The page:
In the past though, some of labor’s most successful campaigns have won new members when unions embraced other mass movements by internalizing their demands and positioning the union as the vehicle for winning broader social change. For example, District 1199 grew dramatically by organizing health care workers in the 1960s and 1970s—before the National Labor Relations Act gave health care workers the right to organize—by fusing its work with the civil rights movement and building black working-class power. Organizing a union and fighting for civil rights became completely intertwined. They were two parts of the same struggle; 1199 helped fuel the civil rights movement and the civil rights movement’s growth and momentum inspired African American workers to stand up to their bosses, helping the union score organizing gains. Similarly, the American Federation of State, County and Municipal Employee’s (AFSCME) “I Am a Man” campaign during the 1968 sanitation workers’ strike in Memphis framed the workers’ struggle as part of the broader civil rights movement.
UNITE HERE and Service Employee International Union’s (SEIU) early embrace of immigrant rights and their commitment to organizing undocumented workers not only helped support and build the immigrant rights movement, but it also led directly to significant organizing gains. For example, the Justice for Janitors campaign’s breakthroughs in organizing undocumented immigrant janitors grew in tandem with the growing movement of undocumented workers to “come out of the shadows” at work and in their communities. It is hard to imagine a scenario where janitors would have struck and engaged in mass civil disobedience if there hadn’t been a broader movement for immigrant rights that both supported and was supported by the Justice for Janitors campaign.
Today’s labor movement has not been a reliable partner to other mass movements. They may encourage members to attend marches against police violence and may occasionally even send a banner with the union’s name and logo, but few unions are willing to fight against white supremacy at the bargaining table. They view Black Lives Matter as a good cause to support from afar, but they will not risk their organizational clout or jeopardize their relationships with City Hall or police unions for an issue they view as potentially divisive with some members that is not core to narrowly representing their members’ interests in the workplace.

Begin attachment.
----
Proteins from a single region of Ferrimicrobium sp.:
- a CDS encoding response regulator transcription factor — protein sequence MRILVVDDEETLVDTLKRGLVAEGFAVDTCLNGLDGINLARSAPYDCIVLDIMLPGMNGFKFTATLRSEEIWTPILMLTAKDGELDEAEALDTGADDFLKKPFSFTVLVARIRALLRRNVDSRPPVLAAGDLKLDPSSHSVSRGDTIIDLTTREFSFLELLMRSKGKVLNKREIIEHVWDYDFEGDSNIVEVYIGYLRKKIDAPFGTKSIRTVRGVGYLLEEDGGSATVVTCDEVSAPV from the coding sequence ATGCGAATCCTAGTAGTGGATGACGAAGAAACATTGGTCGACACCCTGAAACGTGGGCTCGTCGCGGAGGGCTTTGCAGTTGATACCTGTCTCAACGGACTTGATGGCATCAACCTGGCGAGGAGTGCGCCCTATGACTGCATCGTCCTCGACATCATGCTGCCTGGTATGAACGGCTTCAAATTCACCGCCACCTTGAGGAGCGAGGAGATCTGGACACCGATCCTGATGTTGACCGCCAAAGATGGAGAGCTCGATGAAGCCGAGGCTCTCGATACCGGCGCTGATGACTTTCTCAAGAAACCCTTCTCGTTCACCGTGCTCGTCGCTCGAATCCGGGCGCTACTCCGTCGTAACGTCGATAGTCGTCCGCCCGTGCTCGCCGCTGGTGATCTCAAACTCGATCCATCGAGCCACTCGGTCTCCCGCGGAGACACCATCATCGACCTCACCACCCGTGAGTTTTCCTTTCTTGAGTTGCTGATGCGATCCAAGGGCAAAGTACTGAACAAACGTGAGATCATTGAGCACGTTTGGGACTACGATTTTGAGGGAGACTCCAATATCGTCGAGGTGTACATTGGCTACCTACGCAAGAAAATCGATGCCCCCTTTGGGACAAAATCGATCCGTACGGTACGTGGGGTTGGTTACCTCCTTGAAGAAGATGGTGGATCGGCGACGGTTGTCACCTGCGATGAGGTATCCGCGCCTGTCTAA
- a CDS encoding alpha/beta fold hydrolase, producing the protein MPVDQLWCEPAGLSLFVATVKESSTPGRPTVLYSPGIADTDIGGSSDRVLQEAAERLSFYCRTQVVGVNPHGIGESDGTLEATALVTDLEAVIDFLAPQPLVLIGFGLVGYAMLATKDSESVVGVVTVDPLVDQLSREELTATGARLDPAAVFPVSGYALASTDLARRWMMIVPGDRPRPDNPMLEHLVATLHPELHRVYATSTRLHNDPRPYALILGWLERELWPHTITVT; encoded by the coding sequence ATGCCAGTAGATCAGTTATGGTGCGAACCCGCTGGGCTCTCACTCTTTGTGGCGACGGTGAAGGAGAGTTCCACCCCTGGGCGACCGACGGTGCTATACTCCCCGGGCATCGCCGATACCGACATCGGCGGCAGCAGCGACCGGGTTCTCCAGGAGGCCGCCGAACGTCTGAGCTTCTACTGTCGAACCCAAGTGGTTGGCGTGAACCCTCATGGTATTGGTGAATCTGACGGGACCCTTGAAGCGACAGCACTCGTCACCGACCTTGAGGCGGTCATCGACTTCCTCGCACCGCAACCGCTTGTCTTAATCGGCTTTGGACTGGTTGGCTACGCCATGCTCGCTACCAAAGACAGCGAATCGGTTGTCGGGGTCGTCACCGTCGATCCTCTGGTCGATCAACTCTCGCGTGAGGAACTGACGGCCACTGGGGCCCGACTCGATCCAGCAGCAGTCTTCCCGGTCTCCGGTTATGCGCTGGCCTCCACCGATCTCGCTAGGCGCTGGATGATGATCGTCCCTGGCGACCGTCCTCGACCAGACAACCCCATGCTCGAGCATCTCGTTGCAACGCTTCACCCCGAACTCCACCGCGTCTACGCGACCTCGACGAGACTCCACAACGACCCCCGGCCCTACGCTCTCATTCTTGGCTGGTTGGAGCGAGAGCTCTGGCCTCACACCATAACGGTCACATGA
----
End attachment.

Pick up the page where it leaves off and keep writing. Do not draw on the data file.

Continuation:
Step three: Build a movement for transformational change
Unions are still the best-resourced progressive organizations in the U.S., but they have been far less successful at capturing the national imagination than other movements that have no resources. If unions limit their mission to the four walls of the workplace, then they become less relevant as they represent fewer workplaces. But by embracing other mass movements—without attempting to control or hijack them—unions can grow alongside of them and those movements will benefit from the organizational resources that organized labor can bring to bear.
Elements of rebuilding unions as part of a movement for transformational change include:
Take the offense , not the defense—Focus on the 0.01 percent at the top who dominate the economy and politics of the country: When unions wage defensive fights, the best they can do is lose less. Maintain an unrelenting offense, focusing on the people and companies at the top of the financial food chain, directly exposing, confronting, and challenging the people and entities that are driving and expanding inequality and fighting to take away power and money from unions.
One example of this is the Hedge Clippers campaign, with critical support from American Federation of Teachers (AFT) and other unions, which takes on the hedge fund managers and billionaires who push policies to enrich and empower themselves at our expense. The campaign researches and exposes the practices of billionaire hedge fund managers, showing how they drive inequality and dramatically increase their wealth by cutting jobs, avoiding taxes, and ripping off pension funds and university endowments. Hedge Clippers brings the research to life with nonviolent direct action, by disrupting industry events, and by working to cut off hedge fund capital by pressing pension funds and university endowments to divest. As a result of this campaign, the New York City Employee Retirement System (NYCERS), the largest municipal pension fund in the U.S., recently voted to divest $1.5 billion in hedge fund holdings.